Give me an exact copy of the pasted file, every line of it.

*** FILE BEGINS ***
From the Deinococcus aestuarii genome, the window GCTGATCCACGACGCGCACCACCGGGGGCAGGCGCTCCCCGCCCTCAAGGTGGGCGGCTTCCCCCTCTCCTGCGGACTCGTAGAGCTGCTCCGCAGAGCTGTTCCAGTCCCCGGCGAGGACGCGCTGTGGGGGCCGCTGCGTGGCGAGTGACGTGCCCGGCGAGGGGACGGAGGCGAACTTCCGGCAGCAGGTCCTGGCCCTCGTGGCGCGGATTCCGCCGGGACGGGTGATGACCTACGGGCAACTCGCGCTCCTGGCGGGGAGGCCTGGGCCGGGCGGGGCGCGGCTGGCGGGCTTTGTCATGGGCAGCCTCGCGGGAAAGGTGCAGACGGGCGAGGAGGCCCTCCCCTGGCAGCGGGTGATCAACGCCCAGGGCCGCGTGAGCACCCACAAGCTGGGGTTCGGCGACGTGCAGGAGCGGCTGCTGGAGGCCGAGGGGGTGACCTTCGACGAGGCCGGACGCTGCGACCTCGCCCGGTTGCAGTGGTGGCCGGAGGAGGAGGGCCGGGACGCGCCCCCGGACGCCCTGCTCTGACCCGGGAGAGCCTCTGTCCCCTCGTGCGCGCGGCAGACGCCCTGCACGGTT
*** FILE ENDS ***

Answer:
From the Deinococcus aestuarii genome, the window GCTGATCCACGACGCGCACCACCGGGGGCAGGCGCTCCCCGCCCTCAAGGTGGGCGGCTTCCCCCTCTCCTGCGGACTCGTAGAGCTGCTCCGCAGAGCTGTTCCAGTCCCCGGCGAGGACGCGCTGTGGGGGCCGCTGCGTGGCGAGTGACGTGCCCGGCGAGGGGACGGAGGCGAACTTCCGGCAGCAGGTCCTGGCCCTCGTGGCGCGGATTCCGCCGGGACGGGTGATGACCTACGGGCAACTCGCGCTCCTGGCGGGGAGGCCTGGGCCGGGCGGGGCGCGGCTGGCGGGCTTTGTCATGGGCAGCCTCGCGGGAAAGGTGCAGACGGGCGAGGAGGCCCTCCCCTGGCAGCGGGTGATCAACGCCCAGGGCCGCGTGAGCACCCACAAGCTGGGGTTCGGCGACGTGCAGGAGCGGCTGCTGGAGGCCGAGGGGGTGACCTTCGACGAGGCCGGACGCTGCGACCTCGCCCGGTTGCAGTGGTGGCCGGAGGAGGAGGGCCGGGACGCGCCCCCGGACGCCCTGCTCTGACCCGGGAGAGCCTCTGTCCCCTCGTGCGCGCGGCAGACGCCCTGCACGGTT